Did you know that cat’s penises point backwards? Some male cats with urinary pain become especially picky about where they will urinate because of this.
A minority of these FLUTD cats develop secondary problems like bacterial infections or bladder stones. Unfortunately, for many years, vets just treated these cats for urinary infections and missed the real problems: dietary imbalances and stress.
Since the advent of prescription urinary support foods like Hill’s C/D or Royal Canin SO, thousands of cats’ lives have been saved.
When I get a patient who has painful, even bloody urinations, I check for infection and treat that if necessary. I treat the pet with anti-inflammatory and pain medicine and provide some SQ fluids, prescribe a urinary support food and then I sit and have a long chat with the family. What is stressing this cat? How can we fix that underlying problem? Here are some mysteries solved over the years.
One cat was stressed by a neighborhood stray who would sit and threaten her through a sliding glass window. To us, it just looks like two cats sitting 10-20 feet apart flicking the tips of their tails on the ground and looking at each other. To the cats, it feels like a gangster with a Glock glaring at them through the window with murder in their eyes.
Another cat was stressed by a new kitten in the house. The owners kept forcing the cat to spend time with the kitten and encouraged the kitten to share (invade!) the cat’s space instead of making sure the older cat had a good refuge and a high perch.
A couple years ago, a client who was a serious video-gamer came to see me with a cat who had episodes of inappropriate urination. Turns out, it always happened about a week after serious gaming parties at his house when his home was invaded by loud young men and nonstop explosions and gunfire coming from the television.
If your cat starts to have urinary problems, think back over the past few weeks. Were there new people/animals in the house? Construction projects? Carpet cleaners? Loud parties? Furniture rearrangements? These are very common things that tip FLUTD cats over the edge into a flare up.
FLUTD is a chronic disease, but it’s something we can manage. Dietary management and stress reduction are key but some cats need additional help--even prozac!
If your family is having problems with a cat peeing in the house, please come see us! We may be able to help. If you ever see a cat unsuccessfully and painfully trying to pass urine, get him to a vet right away. Total urinary blockages are life threatening emergencies.
My feathers get a bit ruffled when I hear stories of loving families who have been made to feel guilty or somehow inadequate because they would not or could not pursue advanced medical procedures for their pets. In fact, few things bother me more than the thought that some vets make people feel this way and I’m so very proud to work at a practice where we work with families to come up with treatment plans that make sense for their needs and goals.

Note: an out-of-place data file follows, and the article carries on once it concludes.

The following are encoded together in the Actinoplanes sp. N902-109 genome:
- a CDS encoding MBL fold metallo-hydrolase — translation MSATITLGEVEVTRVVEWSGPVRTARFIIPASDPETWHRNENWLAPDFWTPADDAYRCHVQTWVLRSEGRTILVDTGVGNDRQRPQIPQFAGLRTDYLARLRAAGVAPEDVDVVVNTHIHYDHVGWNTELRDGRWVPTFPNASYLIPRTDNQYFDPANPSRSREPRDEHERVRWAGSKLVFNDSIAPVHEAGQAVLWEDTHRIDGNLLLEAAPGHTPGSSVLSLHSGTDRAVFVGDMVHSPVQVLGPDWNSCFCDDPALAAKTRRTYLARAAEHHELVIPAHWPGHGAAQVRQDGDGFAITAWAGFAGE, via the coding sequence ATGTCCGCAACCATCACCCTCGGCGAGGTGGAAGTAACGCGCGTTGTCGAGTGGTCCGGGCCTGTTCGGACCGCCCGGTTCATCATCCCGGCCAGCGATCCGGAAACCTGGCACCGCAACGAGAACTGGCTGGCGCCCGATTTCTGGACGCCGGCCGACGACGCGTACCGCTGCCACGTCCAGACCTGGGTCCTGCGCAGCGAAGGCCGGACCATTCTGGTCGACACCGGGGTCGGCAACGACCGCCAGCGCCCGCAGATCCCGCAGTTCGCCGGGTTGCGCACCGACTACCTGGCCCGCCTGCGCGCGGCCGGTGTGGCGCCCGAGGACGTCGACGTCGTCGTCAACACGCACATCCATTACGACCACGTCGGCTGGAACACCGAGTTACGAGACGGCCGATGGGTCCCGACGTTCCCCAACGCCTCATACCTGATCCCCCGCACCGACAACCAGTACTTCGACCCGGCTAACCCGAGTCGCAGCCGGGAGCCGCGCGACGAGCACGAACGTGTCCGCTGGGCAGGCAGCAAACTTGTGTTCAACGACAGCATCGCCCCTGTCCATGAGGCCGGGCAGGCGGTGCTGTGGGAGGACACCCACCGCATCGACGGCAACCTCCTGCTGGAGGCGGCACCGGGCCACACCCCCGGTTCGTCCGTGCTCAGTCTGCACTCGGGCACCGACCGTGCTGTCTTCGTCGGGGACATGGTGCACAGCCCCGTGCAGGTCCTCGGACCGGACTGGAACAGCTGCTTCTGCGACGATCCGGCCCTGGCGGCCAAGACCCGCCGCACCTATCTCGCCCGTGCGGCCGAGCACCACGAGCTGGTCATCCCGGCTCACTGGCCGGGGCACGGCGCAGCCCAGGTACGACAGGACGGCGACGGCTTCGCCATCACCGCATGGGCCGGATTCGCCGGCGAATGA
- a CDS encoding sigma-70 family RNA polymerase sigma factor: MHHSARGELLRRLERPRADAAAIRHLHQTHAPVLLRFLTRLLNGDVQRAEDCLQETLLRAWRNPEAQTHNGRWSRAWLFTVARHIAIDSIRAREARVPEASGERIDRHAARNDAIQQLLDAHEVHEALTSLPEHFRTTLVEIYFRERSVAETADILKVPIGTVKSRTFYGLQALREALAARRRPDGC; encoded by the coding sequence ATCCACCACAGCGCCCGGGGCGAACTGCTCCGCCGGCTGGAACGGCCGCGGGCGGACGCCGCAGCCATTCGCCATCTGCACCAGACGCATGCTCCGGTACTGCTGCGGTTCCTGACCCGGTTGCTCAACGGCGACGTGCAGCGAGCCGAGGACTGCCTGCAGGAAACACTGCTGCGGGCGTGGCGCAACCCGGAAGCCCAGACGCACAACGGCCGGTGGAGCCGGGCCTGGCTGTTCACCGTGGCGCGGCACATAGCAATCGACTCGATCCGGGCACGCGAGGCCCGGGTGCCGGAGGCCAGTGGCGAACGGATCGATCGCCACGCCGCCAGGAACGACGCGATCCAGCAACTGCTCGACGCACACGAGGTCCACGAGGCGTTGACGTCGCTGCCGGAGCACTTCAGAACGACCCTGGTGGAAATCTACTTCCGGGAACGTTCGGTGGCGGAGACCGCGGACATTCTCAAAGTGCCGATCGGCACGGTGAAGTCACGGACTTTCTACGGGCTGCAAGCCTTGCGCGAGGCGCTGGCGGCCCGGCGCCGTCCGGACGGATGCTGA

I’m often presented with patients who have serious problems and, whether I’m talking to Bill Gates or someone barely scraping by, my duty as a veterinarian is to do the best job I can to help the pet AND the person by providing sensible options.
Money aside, extensive, invasive procedures are not right for every pet’s situation. Just because we COULD do something, doesn’t necessarily mean we SHOULD. I need to know what the family’s goals are. Which ultimately is the most important; to extend length of life or to maximize the quality of life? For the individual pet in front of me, what does quality of life mean? Is it being able to run and swim? Or is it simply being able to walk? Would a treatment requiring months of total cage restriction be tolerable? Would a particular cat be overly stressed by trips to a vet’s office twice a week for therapy? Is that even feasible for the family? There is so much more to practicing medicine than knowing dosages and surgical techniques. Good medicine has to start with good open conversations free of guilt and fear.
We can greatly reduce problems associated with aging and severe disease. We have appetite stimulants, nausea medications, pain medications, supportive therapy such as medical grade laser therapy, easy-to-manage feeding tubes and more. Most of these are extremely affordable. Additionally, we can help advise families to make minor modifications to their homes and vehicles to help pets with traction support and mobility. Simple slings made from beach towels can sometimes add many months or years of good time to an old dog’s life. Astroturf or outdoor carpeting stapled to deck steps can prevent catastrophic falls. A dose of injectable valium kept at home can provide some peace of mind for families with epileptic pets. “Halo” headsets can be fashioned to help blind pets find their way around. Inexpensive subcutaneous fluids administered at home can help old pets with diabetes or kidney problems stay hydrated and feeling good.
Sadly, we often don’t get a chance to have these conversations because many people are afraid to take their aging, ill or painful pets to the vet. They don’t want to be guilt-tripped into pursuing testing or therapies they can’t afford and they love their pet so much that coming face to face with financial limitations is incredibly painful and stressful. When I was young, my family could not afford much veterinary care and I remember the fear and shame that went along with our rare trips to seek care for our pets. It doesn’t need to be that way. Veterinary care, like any service, does cost money to provide, but together we can usually make a big difference for animals without breaking the bank. Come see us! Let’s talk!